Getting my feet wet with Kubernetes

This page summarizes the projects mentioned and recommended in the original post on dev.to

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  • terraform

    Terraform enables you to safely and predictably create, change, and improve infrastructure. It is a source-available tool that codifies APIs into declarative configuration files that can be shared amongst team members, treated as code, edited, reviewed, and versioned.

    I decided to use Terraform to manage my K8 resources. I know that there are probably better ways of doing this (like Argo CD or Flux CD), but I ended up settling with Terraform as I was already familiar with the tool and it allowed me to achieve the goal of trying out K8s without being bogged down too much on the deployment process.

  • InfluxDB

    Power Real-Time Data Analytics at Scale. Get real-time insights from all types of time series data with InfluxDB. Ingest, query, and analyze billions of data points in real-time with unbounded cardinality.

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  • traefik-helm-chart

    Traefik Proxy Helm Chart

    Another unfamiliarity and challenge for me was K8s ingress. I decided to use Traefik as a Helm Chart as my ingress controller. I think it was a challenge for me because both technologies were unfamiliar, setting it up and trying to make sense of an overwhelming amount of configuration was a bit of a stab in the dark. One major snag for me was the idea that a “LoadBalancer” service in K8s is provisioned and managed by the cloud provider hosting the cluster and doesn’t work right out of the box on a MicroK8 cluster (It did work out of the box on docker desktop, which made it real confusing). I ended up setting up Traefik as a “NodePort” service and hacking the cluster config to allow it to be open on ports 80 and 443 here. Again if I had used K8s as a multi-node orchestrator with a cloud provider like the way it was designed to be used, maybe I wouldn’t have faced so many challenges.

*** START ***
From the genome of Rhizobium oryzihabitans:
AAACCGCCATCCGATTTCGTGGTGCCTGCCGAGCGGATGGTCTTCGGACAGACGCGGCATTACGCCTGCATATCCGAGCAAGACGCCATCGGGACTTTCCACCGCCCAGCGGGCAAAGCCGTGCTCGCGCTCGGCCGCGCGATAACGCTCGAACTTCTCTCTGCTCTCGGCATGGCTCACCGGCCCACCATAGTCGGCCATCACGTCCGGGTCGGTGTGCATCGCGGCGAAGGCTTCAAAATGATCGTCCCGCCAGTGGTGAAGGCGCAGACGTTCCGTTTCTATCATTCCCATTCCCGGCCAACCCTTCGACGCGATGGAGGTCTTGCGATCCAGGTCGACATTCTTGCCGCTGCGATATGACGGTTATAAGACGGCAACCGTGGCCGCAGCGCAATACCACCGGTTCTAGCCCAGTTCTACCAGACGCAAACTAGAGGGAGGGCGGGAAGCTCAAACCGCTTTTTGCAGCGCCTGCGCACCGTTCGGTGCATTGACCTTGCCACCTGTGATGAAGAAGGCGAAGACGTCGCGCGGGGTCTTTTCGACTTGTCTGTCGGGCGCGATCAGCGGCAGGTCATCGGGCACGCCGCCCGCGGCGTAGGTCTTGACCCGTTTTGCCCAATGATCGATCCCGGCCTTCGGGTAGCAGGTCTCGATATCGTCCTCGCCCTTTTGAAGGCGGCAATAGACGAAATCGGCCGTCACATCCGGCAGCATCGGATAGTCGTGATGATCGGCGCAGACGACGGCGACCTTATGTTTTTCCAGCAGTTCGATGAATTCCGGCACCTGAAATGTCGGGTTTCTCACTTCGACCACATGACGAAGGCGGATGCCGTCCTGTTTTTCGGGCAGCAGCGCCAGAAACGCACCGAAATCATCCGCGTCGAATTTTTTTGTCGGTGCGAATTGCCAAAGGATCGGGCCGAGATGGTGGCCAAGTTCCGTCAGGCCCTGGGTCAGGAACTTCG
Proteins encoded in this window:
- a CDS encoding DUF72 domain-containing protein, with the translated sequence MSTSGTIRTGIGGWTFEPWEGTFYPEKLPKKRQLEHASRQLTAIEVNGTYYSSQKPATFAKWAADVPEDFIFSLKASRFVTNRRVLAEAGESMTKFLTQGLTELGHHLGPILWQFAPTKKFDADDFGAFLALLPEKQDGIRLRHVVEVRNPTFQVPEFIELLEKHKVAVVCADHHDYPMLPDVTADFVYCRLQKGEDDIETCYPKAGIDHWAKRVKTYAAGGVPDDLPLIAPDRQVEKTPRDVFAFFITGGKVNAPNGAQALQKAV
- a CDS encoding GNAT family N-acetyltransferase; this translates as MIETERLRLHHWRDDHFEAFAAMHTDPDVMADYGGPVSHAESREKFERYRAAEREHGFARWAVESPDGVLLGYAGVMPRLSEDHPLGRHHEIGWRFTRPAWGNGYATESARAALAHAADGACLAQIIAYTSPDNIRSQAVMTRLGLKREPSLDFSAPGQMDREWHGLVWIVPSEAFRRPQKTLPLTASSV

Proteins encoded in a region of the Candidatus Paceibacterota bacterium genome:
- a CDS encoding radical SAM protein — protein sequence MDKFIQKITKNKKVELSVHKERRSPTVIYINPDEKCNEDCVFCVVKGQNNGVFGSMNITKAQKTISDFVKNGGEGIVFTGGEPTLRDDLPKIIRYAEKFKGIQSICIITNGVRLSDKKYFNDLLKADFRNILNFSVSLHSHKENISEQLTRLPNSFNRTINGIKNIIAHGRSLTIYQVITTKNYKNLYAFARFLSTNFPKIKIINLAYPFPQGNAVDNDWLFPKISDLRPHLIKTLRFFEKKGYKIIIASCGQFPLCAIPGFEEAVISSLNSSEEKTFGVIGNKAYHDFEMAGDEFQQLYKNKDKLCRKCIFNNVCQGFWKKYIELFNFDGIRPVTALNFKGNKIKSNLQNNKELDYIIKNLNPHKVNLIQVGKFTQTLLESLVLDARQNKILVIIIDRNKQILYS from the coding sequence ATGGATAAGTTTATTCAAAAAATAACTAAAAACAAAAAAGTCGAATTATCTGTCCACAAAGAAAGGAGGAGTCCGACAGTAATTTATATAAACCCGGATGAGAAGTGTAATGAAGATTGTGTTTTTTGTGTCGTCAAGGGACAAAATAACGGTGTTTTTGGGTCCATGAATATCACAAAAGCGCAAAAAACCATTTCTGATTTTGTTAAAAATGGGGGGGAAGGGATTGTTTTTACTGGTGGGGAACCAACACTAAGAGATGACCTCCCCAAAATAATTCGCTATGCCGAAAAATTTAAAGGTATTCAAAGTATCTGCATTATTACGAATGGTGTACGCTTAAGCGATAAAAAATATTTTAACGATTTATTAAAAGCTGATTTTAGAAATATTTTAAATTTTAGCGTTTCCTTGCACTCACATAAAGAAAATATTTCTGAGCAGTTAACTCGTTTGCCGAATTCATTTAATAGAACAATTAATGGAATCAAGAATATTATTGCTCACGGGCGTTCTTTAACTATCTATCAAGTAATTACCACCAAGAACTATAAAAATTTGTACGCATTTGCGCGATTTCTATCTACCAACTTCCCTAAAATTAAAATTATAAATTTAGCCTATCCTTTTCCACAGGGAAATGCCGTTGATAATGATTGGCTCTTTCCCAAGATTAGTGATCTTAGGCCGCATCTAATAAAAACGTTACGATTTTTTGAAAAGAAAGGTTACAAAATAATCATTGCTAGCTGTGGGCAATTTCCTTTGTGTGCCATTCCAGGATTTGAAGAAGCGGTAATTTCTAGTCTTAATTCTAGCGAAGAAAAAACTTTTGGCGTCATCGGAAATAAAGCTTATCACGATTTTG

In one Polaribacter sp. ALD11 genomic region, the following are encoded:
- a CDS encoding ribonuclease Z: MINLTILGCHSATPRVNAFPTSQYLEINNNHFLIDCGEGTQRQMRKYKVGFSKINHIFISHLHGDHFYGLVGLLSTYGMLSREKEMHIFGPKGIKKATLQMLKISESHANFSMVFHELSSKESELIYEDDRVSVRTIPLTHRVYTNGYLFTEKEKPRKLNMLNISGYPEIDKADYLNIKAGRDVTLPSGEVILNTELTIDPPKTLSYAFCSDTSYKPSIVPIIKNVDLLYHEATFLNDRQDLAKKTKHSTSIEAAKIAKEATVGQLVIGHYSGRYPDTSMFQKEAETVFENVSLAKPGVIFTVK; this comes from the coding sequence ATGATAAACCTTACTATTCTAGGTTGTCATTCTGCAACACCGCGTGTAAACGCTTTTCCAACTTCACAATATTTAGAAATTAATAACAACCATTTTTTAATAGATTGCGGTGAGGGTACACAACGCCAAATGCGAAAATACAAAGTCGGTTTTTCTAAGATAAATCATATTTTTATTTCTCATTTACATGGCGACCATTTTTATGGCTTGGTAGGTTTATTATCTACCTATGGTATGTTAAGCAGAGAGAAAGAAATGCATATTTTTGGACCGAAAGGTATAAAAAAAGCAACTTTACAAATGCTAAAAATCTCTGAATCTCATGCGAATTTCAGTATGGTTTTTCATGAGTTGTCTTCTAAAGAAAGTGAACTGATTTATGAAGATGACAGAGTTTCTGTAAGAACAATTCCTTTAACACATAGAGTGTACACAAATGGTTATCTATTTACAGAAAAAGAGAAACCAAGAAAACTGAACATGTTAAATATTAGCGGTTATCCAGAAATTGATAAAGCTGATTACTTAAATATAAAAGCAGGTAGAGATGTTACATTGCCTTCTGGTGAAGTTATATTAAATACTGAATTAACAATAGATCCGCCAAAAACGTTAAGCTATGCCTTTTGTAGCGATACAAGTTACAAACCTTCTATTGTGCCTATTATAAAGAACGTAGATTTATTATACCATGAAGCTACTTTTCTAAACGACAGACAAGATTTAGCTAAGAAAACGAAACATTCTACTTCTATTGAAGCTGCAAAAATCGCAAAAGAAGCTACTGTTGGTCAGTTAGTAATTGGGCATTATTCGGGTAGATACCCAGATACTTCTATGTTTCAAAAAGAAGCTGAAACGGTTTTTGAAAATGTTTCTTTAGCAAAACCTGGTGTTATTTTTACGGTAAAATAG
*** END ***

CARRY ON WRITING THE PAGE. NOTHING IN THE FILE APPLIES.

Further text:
• nocodb

    🔥 🔥 🔥 Open Source Airtable Alternative

    Inside each namespace, there are K8 services pointing to self hosted tools (at this point, I’ve only got NocoDB setup). Each namespace also has a Postgres database. The database is hostpath storage mounted since I am only using single node clusters and also didn’t have time to look too much into “Stateful Sets” and how to correctly host a database within a K8 cluster.

  • microk8s

    MicroK8s is a small, fast, single-package Kubernetes for datacenters and the edge.

    Whilst the production namespace ran on the production VPS server running a MicroK8 single node cluster, the other 2 namespaces ran on my laptop using the K8 engine which comes with docker desktop.

  • kubernetes

    Production-Grade Container Scheduling and Management

    Recently, I’ve spent some time playing around with Kubernetes (K8s). Having never used it before, I gave it my humble first try. I used it as part of a project where I wanted to use self host some tools on a VPS and write some server code for some life automations and potentially a blog in the future. You can find the Github Repo for the project at the time of writing for it here.

  • flux2

    Open and extensible continuous delivery solution for Kubernetes. Powered by GitOps Toolkit.

    I decided to use Terraform to manage my K8 resources. I know that there are probably better ways of doing this (like Argo CD or Flux CD), but I ended up settling with Terraform as I was already familiar with the tool and it allowed me to achieve the goal of trying out K8s without being bogged down too much on the deployment process.

NOTE: The number of mentions on this list indicates mentions on common posts plus user suggested alternatives. Hence, a higher number means a more popular project.

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